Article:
Robert Benincasa is a computer-assisted reporting producer in NPR's Investigations Unit.

Since joining NPR in 2008, Benincasa has been reporting on NPR Investigations stories, analyzing data for investigations, and developing data visualizations and interactive applications for NPR.org. He has worked on numerous groundbreaking stories, including an exclusive on the independence level of nursing home residents, the safety of automated aircraft, and a government mandate to produce $1 coins that Americans don't want.

Prior to NPR, Benincasa served as the database editor for the Gannett News Service Washington Bureau for a decade. In 1995, he joined the Burlington VT Free Press as a staff writer.

Herman Cain
3:40 pm
Mon October 17, 2011

Herman Cain's 9-9-9 Plan Gets A Closer Look

In the race for the Republican presidential nomination, Herman Cain has seen his popularity spike over the past couple of weeks. It was confirmed Monday, with a new CNN poll, showing him essentially tied with Mitt Romney at the front of the pack. Cain credits his success to three numbers: 9-9-9.

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Presidential Race
3:37 pm
Mon October 17, 2011

Interactive: 2012 Campaign Cash, Week By Week

Texas Gov. Rick Perry saw his fundraising numbers plummet after his September debate performances.

Jeff Swensen Getty Images

The latest batch of campaign finance reports adds a little clarity to the presidential race. For starters, President Obama's campaign reported a hefty $61 million on hand as of Sept. 30. But in the Republican primary race, things are in flux.

Five states — Iowa, New Hampshire, Nevada, South Carolina and Florida — are trying to squeeze their contests into January. They all hope to boost their influence on the outcome.

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Africa
3:26 pm
Mon October 17, 2011

Liberian President Confident Ahead Of Runoff

Liberian President Ellen Johnson Sirleaf addresses a crowd of supporters on Saturday outside offices of her party on the outskirts of Monrovia, Liberia's capital. She faces Winston Tubman in a runoff election scheduled for Nov. 8.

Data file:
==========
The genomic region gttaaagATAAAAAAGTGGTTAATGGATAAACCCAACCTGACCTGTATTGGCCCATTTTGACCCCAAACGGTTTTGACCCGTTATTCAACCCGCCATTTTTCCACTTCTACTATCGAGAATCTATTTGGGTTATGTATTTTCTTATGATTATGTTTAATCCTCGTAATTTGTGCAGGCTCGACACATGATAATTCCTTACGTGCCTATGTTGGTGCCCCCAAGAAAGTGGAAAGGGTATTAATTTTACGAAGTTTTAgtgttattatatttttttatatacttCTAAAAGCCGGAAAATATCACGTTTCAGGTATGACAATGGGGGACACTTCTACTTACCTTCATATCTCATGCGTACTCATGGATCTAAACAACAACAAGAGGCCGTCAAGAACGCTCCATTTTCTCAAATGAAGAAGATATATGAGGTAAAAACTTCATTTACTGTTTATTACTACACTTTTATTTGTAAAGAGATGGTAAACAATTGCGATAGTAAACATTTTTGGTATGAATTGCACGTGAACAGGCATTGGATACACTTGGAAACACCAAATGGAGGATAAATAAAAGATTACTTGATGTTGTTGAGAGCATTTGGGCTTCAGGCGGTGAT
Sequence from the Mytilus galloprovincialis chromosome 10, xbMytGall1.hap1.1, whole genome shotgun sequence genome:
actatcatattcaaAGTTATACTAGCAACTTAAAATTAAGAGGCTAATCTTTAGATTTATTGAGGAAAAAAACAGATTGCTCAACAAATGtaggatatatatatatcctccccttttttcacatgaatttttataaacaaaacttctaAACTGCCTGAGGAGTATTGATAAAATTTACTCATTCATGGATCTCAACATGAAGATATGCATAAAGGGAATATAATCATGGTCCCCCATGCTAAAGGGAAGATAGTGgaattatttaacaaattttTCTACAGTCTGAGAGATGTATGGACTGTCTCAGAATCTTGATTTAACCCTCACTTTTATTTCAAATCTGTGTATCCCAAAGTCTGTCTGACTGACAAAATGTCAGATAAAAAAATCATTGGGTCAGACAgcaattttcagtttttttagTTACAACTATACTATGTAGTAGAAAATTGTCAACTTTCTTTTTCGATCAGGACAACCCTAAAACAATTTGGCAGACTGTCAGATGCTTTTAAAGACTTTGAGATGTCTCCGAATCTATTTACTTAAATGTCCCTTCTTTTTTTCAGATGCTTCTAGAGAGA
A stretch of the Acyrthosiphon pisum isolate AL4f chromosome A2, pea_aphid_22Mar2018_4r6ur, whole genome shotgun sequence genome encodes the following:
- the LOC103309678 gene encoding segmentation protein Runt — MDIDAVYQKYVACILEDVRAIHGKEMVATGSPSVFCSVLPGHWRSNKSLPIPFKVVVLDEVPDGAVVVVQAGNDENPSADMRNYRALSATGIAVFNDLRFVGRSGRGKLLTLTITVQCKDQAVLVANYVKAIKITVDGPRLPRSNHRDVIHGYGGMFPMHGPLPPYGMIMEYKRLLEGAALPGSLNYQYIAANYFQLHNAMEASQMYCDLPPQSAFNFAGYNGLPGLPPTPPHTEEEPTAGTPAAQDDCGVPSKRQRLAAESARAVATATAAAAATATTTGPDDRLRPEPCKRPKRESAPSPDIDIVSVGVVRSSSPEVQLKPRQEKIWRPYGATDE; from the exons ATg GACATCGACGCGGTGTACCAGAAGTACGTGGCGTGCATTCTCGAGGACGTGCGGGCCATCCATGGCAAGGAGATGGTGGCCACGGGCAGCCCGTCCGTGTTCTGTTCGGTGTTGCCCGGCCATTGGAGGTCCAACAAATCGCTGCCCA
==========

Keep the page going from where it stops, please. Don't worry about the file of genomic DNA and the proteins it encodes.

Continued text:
Glenna Gordon AFP/Getty Images

Originally published on Tue October 18, 2011 10:05 am

Liberian President Ellen Johnson Sirleaf, fresh from winning the Nobel Peace Prize, was hoping for an outright re-election victory last week.

But Africa's first democratically elected female leader is facing a runoff election next month. She says she is confident Liberians will vote for her in big numbers, but the first-round voting last Tuesday shows she is facing stiff competition after six years in power.

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The Two-Way
3:21 pm
Mon October 17, 2011

Was Van Gogh Murdered? A New Book Says Yes

A new book, written by Pulitzer winners, is raising eyebrows over how it says the great Dutch painter Vincent Van Gogh died. Van Gogh: The Life by Steven Naifeh and Gregory White Smith, posits that Van Gogh did not kill himself as is popularly believed.

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Shots - Health Blog
3:05 pm
Mon October 17, 2011

Vaccinations Can Be Money-Losers For Doctors

A good deal for children's health can be a bad deal for doctors.

Dmitry Naumov iStockphoto.com

Originally published on Mon October 17, 2011 3:08 pm

Vaccines vanquished smallpox and have the polio virus on the run. And immunizations recommended routinely in the U.S. help protect people from chickenpox and cervical cancer.

But many doctors who administer the vaccinations lose money on them, according to new data from athenahealth, a company that helps doctors with electronic billing and medical records.

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Shots - Health Blog
2:26 pm
Mon October 17, 2011

Disease Detective Hot On The Trails Of Anthrax And Cholera

Paul Keim at work in his lab on the Northern Arizona University campus.

Charlie McCallie Northern Arizona University

Ten years after the anthrax attacks and three years after the FBI named a chief suspect in the case, speculation about the origin of the deadly letters hasn't completely died out.

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The Two-Way
1:51 pm
Mon October 17, 2011

iPhone 4S Sales Top 4 Million In First Weekend

An Apple Store customer looks at the new Apple iPhone 4S on Oct. 14 in San Francisco.

Justin Sullivan Getty Images

Originally published on Mon October 17, 2011 2:02 pm

Apple announced today that its iPhone 4S has sold more than four million units in the three days after it went on sale.

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Matt has been a reporter at KUT off and on since 2006.  He came to Austin from Boston, then went back for a while--but couldn't stand to be away--so he came back to Austin.  Matt grew up in Maine (but hates lobster), and while it might sound hard to believe, he thinks Maine and Texas are remarkably similar.

Monkey See
1:30 pm
Mon October 17, 2011

'Why Read Moby-Dick?': A Passionate Defense Of The 'American Bible'

iStockphoto.com

We have a bit of history with Herman Melville's Moby-Dick here at Monkey See. It was the second selection in our I Will If You Will Book Club after Twilight (true story!), and we read the entire thing together in the spring of 2010.

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